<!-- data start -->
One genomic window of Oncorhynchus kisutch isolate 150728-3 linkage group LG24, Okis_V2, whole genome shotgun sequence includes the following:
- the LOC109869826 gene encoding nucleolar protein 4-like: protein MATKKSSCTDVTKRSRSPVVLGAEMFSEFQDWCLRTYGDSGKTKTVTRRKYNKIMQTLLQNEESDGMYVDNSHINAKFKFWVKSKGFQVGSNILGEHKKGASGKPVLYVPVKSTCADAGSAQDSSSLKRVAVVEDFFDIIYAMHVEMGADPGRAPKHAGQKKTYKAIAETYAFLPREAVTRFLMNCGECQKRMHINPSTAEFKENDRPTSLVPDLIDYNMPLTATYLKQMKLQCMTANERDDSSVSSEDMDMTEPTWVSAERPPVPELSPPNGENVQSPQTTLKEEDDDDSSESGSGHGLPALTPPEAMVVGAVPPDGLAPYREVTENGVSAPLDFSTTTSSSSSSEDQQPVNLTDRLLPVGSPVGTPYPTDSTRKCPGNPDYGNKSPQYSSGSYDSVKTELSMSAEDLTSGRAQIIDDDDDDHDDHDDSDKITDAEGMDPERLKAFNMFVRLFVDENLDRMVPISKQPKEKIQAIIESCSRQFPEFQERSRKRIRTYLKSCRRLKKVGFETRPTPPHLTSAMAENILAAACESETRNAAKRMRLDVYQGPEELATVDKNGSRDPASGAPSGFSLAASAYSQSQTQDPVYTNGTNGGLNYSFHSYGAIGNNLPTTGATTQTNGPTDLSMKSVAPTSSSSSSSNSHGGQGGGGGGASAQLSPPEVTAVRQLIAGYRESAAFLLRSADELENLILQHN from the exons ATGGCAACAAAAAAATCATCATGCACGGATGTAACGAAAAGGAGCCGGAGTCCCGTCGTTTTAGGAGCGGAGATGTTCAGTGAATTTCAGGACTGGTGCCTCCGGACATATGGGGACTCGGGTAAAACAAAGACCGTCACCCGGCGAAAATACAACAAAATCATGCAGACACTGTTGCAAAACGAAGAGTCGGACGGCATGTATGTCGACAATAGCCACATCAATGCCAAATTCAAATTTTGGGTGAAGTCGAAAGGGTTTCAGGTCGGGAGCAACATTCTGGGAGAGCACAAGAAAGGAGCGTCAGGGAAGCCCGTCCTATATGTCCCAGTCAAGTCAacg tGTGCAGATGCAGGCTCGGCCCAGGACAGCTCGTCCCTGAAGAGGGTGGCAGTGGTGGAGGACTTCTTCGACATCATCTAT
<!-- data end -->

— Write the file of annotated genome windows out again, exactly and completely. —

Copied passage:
One genomic window of Oncorhynchus kisutch isolate 150728-3 linkage group LG24, Okis_V2, whole genome shotgun sequence includes the following:
- the LOC109869826 gene encoding nucleolar protein 4-like: protein MATKKSSCTDVTKRSRSPVVLGAEMFSEFQDWCLRTYGDSGKTKTVTRRKYNKIMQTLLQNEESDGMYVDNSHINAKFKFWVKSKGFQVGSNILGEHKKGASGKPVLYVPVKSTCADAGSAQDSSSLKRVAVVEDFFDIIYAMHVEMGADPGRAPKHAGQKKTYKAIAETYAFLPREAVTRFLMNCGECQKRMHINPSTAEFKENDRPTSLVPDLIDYNMPLTATYLKQMKLQCMTANERDDSSVSSEDMDMTEPTWVSAERPPVPELSPPNGENVQSPQTTLKEEDDDDSSESGSGHGLPALTPPEAMVVGAVPPDGLAPYREVTENGVSAPLDFSTTTSSSSSSEDQQPVNLTDRLLPVGSPVGTPYPTDSTRKCPGNPDYGNKSPQYSSGSYDSVKTELSMSAEDLTSGRAQIIDDDDDDHDDHDDSDKITDAEGMDPERLKAFNMFVRLFVDENLDRMVPISKQPKEKIQAIIESCSRQFPEFQERSRKRIRTYLKSCRRLKKVGFETRPTPPHLTSAMAENILAAACESETRNAAKRMRLDVYQGPEELATVDKNGSRDPASGAPSGFSLAASAYSQSQTQDPVYTNGTNGGLNYSFHSYGAIGNNLPTTGATTQTNGPTDLSMKSVAPTSSSSSSSNSHGGQGGGGGGASAQLSPPEVTAVRQLIAGYRESAAFLLRSADELENLILQHN from the exons ATGGCAACAAAAAAATCATCATGCACGGATGTAACGAAAAGGAGCCGGAGTCCCGTCGTTTTAGGAGCGGAGATGTTCAGTGAATTTCAGGACTGGTGCCTCCGGACATATGGGGACTCGGGTAAAACAAAGACCGTCACCCGGCGAAAATACAACAAAATCATGCAGACACTGTTGCAAAACGAAGAGTCGGACGGCATGTATGTCGACAATAGCCACATCAATGCCAAATTCAAATTTTGGGTGAAGTCGAAAGGGTTTCAGGTCGGGAGCAACATTCTGGGAGAGCACAAGAAAGGAGCGTCAGGGAAGCCCGTCCTATATGTCCCAGTCAAGTCAacg tGTGCAGATGCAGGCTCGGCCCAGGACAGCTCGTCCCTGAAGAGGGTGGCAGTGGTGGAGGACTTCTTCGACATCATCTAT